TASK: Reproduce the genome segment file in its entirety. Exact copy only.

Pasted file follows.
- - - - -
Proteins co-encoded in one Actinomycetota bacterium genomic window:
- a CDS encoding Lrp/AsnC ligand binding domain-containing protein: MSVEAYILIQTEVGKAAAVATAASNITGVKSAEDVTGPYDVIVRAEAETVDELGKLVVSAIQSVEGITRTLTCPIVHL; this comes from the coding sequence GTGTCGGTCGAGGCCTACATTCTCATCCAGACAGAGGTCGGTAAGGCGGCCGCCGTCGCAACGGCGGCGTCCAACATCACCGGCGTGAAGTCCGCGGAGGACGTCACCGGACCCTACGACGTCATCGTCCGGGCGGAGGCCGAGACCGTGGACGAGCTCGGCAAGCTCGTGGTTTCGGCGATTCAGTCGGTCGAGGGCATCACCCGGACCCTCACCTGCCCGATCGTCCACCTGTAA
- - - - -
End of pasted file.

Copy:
Proteins co-encoded in one Actinomycetota bacterium genomic window:
- a CDS encoding Lrp/AsnC ligand binding domain-containing protein: MSVEAYILIQTEVGKAAAVATAASNITGVKSAEDVTGPYDVIVRAEAETVDELGKLVVSAIQSVEGITRTLTCPIVHL; this comes from the coding sequence GTGTCGGTCGAGGCCTACATTCTCATCCAGACAGAGGTCGGTAAGGCGGCCGCCGTCGCAACGGCGGCGTCCAACATCACCGGCGTGAAGTCCGCGGAGGACGTCACCGGACCCTACGACGTCATCGTCCGGGCGGAGGCCGAGACCGTGGACGAGCTCGGCAAGCTCGTGGTTTCGGCGATTCAGTCGGTCGAGGGCATCACCCGGACCCTCACCTGCCCGATCGTCCACCTGTAA